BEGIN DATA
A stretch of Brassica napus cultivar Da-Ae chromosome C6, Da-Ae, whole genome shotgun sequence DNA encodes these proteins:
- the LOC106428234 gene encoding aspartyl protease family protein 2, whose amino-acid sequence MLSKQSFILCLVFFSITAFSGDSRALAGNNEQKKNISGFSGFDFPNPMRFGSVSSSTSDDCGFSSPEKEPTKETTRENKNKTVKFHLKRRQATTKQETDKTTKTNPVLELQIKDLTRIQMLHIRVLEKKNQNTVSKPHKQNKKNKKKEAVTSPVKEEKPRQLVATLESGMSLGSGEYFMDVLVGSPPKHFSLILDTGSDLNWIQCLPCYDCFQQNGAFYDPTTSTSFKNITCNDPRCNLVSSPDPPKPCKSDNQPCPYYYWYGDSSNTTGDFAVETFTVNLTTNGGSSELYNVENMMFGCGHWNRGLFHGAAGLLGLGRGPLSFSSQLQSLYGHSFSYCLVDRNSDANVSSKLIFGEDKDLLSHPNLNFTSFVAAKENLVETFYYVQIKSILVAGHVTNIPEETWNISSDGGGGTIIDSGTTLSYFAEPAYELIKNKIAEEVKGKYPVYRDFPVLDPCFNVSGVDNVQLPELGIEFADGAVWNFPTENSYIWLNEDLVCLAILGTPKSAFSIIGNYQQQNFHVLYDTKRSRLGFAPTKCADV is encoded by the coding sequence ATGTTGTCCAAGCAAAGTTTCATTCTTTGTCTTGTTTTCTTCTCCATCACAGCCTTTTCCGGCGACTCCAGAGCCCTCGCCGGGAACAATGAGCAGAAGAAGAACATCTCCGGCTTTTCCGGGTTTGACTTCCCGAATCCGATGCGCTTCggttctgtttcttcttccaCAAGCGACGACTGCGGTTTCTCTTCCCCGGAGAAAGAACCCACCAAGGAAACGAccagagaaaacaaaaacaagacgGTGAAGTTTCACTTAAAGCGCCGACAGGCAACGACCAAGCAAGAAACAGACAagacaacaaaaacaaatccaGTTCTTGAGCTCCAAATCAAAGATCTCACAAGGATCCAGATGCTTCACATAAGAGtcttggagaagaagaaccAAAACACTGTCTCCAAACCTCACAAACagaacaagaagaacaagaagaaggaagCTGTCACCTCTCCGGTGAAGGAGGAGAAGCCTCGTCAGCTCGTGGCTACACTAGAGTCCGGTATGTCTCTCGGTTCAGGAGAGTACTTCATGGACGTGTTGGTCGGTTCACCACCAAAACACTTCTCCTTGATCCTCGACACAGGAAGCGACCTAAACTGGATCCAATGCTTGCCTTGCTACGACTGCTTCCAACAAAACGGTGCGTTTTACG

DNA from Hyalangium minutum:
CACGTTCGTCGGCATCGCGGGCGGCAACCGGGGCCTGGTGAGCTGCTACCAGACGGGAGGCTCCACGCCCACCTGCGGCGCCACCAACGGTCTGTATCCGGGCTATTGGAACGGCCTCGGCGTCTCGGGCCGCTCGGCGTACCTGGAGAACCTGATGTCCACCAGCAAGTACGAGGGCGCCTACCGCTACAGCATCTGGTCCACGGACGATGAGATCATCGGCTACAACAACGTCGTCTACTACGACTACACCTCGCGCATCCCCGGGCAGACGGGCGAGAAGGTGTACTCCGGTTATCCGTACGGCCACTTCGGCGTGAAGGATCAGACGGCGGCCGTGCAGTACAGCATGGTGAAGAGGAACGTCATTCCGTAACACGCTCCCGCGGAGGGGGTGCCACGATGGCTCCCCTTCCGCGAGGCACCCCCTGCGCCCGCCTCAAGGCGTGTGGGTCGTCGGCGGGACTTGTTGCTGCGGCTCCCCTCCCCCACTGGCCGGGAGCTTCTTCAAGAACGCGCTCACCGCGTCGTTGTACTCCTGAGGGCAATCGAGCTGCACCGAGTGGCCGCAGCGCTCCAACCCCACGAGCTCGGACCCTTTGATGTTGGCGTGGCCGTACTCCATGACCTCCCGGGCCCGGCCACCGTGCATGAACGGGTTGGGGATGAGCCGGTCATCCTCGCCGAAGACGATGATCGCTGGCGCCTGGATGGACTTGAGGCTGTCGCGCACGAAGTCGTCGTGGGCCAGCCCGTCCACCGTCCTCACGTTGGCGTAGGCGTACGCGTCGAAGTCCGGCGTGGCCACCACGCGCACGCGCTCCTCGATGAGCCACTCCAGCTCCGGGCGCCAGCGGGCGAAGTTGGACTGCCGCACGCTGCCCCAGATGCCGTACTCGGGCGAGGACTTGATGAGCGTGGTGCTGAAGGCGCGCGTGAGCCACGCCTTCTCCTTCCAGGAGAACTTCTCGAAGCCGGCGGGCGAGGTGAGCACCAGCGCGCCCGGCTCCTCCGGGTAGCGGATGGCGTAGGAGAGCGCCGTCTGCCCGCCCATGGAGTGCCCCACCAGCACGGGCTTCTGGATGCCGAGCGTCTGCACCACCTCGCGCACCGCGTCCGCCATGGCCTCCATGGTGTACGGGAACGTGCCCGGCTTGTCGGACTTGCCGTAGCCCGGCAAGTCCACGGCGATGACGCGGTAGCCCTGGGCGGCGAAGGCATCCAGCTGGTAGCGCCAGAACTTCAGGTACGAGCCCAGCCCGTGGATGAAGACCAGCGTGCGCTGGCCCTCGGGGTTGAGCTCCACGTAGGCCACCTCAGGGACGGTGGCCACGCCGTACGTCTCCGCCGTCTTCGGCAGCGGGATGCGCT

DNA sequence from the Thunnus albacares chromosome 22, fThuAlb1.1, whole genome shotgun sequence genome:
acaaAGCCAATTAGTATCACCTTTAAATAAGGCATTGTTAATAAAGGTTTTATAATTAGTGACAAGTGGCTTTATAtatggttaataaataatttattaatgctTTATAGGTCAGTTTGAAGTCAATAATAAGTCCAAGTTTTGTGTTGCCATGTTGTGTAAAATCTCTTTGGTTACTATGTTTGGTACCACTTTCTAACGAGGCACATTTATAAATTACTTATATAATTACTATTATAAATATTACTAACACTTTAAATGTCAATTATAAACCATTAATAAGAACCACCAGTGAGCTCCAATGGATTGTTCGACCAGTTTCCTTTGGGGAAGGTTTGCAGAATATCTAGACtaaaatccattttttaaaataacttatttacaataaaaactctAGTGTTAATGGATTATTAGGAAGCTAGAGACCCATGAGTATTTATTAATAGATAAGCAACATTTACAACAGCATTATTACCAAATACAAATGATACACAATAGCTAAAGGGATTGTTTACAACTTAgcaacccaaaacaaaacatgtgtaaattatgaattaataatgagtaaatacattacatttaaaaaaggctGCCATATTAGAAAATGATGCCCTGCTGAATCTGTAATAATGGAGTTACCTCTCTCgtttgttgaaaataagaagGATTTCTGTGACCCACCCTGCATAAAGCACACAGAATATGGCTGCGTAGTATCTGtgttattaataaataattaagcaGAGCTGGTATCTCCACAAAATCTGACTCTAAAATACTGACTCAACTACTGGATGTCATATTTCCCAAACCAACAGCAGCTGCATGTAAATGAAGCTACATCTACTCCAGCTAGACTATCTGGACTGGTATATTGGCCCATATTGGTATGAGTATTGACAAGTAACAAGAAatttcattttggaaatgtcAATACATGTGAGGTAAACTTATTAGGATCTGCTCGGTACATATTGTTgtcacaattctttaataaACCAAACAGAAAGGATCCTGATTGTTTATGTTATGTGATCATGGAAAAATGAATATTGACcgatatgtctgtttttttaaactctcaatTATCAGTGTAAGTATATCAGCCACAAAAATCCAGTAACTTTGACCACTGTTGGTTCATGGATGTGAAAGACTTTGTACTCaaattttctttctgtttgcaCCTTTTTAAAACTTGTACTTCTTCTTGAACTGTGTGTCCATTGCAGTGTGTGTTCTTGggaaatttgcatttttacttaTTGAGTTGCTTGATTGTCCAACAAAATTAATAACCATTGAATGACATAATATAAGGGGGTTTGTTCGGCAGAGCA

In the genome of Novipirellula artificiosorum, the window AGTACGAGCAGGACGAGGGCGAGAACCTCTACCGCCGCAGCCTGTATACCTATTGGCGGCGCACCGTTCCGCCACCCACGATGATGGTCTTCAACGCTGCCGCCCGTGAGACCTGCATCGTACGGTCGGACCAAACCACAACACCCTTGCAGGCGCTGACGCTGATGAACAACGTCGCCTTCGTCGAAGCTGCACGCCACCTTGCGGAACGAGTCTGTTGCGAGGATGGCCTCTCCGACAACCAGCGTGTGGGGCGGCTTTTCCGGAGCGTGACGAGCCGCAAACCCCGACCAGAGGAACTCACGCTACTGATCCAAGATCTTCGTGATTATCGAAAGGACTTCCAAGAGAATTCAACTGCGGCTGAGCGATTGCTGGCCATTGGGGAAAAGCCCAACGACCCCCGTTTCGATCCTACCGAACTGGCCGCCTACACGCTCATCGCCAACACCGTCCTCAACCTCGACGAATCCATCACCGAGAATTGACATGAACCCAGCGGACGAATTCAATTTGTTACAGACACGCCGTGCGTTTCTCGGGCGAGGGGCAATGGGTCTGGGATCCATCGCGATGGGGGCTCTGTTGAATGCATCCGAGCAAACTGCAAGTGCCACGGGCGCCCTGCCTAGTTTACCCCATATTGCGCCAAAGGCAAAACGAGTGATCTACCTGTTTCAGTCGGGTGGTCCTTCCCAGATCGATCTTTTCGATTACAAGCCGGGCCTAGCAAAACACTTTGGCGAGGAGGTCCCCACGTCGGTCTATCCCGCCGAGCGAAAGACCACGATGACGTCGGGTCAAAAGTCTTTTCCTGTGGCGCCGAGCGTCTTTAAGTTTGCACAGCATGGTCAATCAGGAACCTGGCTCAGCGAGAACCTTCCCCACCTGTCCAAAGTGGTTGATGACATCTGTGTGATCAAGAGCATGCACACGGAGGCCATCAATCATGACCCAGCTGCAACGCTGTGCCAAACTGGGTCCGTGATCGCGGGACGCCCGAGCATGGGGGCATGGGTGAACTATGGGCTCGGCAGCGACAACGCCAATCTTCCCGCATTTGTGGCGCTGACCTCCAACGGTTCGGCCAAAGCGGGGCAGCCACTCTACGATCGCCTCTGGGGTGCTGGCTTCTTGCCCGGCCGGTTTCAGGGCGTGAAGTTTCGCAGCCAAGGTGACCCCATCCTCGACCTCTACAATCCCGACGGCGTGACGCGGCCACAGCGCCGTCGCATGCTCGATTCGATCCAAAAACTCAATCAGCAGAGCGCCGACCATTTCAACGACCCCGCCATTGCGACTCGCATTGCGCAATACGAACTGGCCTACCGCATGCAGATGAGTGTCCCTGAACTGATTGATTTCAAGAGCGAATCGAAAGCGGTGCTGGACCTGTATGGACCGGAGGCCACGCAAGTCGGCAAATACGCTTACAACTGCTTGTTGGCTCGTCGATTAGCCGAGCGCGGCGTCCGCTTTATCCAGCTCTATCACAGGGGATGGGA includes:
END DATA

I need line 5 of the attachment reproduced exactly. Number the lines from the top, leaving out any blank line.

DNA sequence from the Thunnus albacares chromosome 22, fThuAlb1.1, whole genome shotgun sequence genome: